Fragrance alters mood and brain chemistry

Citation metadata

Author: Rose Marie Williams
Date: Apr. 2004
From: Townsend Letter for Doctors and Patients(Issue 249)
Publisher: The Townsend Letter Group
Document Type: Article
Length: 2,532 words
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Fragrance materials are added to give products a scent, to mask odors of other ingredients, and in some cases to alter mood. Fragrance materials may be synthetic, natural, or a combination of both. Using scented products causes exposure to skin, upper airways, and olfactory pathways to the brain and lungs. These are all entry points to the body, causing systemic exposure as well. Fragrance inhalation through the nose goes directly to the brain where its neurological effects can alter blood pressure, pulse and mood, as well as having sedative effects. (1)

Volatile Compounds

Fragrances are volatile compounds that linger in the air adding to indoor air pollution and contribute to poor indoor air quality. Fragrance formulations often contain high concentrations of potent and long lasting synthetic chemicals for which very little data exists regarding their health and safety. The United States Environmental Protection Agency (EPA) acknowledges that poor air quality contributes to a host of physical and neurological problems including headaches, dizziness, fatigue, and forgetfulness. Eighty to 90% of fragrance chemicals are synthesized from petroleum products and are designed to disperse quickly into the air where they can linger on fabrics and surfaces for months. (1)

Fragrance is Everywhere

Fragrance chemicals are unavoidable. They are included in every personal care product, cosmetic, detergent, soap, fabric softener, pesticide, candle, car and room air-freshener. (1), (2) Hotels and motels routinely spray with fragrance or use plug-in devices to disperse a scent. Most modern facilities have windows that do not open, preventing fresh air from entering. When making room reservations this writer has begun requesting that no spray be used. Providing fragrance-free guest rooms has not yet caught on in the hospitality trade. When more consumers ask for "fragrance-free" rooms they may become more available, similar to the demand for tobacco-free rooms.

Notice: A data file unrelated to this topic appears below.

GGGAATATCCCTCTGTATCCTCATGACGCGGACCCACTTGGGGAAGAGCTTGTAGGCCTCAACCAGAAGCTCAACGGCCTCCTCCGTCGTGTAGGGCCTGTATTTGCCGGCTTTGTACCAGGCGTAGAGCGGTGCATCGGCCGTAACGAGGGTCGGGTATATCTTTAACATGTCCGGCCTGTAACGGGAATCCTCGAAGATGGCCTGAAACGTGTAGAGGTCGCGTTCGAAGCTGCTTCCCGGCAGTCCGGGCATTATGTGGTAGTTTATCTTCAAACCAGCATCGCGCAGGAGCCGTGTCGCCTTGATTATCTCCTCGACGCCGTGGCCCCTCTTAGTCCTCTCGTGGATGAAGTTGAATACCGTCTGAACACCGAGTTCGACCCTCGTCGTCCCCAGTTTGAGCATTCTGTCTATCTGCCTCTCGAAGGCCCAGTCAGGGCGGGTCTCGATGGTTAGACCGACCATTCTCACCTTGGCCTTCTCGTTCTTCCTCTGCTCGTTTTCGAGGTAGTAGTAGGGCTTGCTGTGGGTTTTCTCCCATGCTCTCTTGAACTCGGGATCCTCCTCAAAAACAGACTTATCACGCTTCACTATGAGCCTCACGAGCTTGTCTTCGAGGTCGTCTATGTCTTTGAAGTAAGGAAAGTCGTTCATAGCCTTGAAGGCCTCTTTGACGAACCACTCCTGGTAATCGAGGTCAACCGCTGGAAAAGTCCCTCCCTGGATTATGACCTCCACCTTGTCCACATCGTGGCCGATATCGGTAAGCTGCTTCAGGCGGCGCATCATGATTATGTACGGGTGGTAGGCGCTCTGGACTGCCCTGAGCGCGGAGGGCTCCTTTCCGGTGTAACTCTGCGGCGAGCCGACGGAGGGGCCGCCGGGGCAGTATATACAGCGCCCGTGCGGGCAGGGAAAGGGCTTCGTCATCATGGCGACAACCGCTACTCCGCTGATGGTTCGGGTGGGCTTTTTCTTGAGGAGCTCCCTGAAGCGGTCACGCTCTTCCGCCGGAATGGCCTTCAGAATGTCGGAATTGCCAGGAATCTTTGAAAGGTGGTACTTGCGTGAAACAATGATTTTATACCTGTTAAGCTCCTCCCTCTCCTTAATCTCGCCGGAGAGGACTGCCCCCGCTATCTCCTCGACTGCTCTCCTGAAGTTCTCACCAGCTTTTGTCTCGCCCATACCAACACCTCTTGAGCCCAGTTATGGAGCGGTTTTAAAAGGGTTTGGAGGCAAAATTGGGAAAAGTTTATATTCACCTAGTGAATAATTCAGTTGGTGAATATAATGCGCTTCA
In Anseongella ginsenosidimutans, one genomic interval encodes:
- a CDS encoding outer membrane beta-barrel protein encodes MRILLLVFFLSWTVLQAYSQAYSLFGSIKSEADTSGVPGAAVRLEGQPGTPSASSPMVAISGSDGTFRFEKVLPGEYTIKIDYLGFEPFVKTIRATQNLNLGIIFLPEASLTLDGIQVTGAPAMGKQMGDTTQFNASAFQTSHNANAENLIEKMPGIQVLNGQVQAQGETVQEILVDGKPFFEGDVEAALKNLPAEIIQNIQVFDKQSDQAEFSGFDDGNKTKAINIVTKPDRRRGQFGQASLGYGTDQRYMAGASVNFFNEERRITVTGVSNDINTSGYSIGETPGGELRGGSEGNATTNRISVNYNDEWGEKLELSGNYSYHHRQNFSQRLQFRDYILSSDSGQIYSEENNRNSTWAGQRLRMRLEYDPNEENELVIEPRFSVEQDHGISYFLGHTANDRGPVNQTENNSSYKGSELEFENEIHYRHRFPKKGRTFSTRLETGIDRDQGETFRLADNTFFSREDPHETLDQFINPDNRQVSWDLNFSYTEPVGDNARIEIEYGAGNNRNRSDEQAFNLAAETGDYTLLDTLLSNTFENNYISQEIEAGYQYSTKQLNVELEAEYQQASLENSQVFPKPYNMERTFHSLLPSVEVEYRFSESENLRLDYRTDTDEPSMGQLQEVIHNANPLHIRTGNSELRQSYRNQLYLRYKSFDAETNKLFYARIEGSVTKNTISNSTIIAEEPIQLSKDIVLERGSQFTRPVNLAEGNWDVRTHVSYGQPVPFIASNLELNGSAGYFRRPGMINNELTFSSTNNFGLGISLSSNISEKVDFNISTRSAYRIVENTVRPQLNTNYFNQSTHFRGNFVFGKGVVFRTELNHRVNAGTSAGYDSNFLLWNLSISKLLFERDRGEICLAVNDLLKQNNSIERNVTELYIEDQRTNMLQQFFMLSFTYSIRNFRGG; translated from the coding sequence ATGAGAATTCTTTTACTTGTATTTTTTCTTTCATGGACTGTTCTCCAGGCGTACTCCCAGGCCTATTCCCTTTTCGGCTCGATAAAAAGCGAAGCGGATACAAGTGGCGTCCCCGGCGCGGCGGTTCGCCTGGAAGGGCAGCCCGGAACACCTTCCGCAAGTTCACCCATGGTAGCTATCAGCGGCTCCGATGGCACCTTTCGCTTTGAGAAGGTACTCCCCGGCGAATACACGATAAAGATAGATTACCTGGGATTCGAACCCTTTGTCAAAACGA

Perfumes

Perfumes contain neurotoxins, which have a causal link to central nervous system disorders, headaches, confusion, dizziness, short-term memory loss, anxiety, depression, disorientation, and mood swings. To avoid second hand exposure among a growing population of sensitive individuals, some high schools, workplaces, and public buildings have enacted policies banning the use of perfumes. (2), (3)

Bach Flower Remedies

Prior to humans being exposed to modern synthetic petroleum derived fragrance products, and the ensuing problems associated with such exposure, fragrances derived from flowers and plants were used for millennia to soothe and heal. Historically, herbal medicine has been used for the purposes of "clearing, consoling, quieting, uplifting, and settling the mind and the emotions." Through his work in homeopathy during the early 1900s, Edward Bach, MD, developed a specialized branch of herbal medicine using only the flowers, which are the highly potent seed-bearing part of a plant. Dr. Bach did not offer any scientific explanation of how the flower remedies worked, and in fact, was wary of the trends in scientific theories. He believed it was necessary to first improve a patient's emotional state in order to bring about physical well being, and by careful observation he developed what is now commonly...

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Source Citation

Source Citation
Williams, Rose Marie. "Fragrance alters mood and brain chemistry." Townsend Letter for Doctors and Patients, no. 249, Apr. 2004, p. 36+. Accessed 28 May 2020.
  

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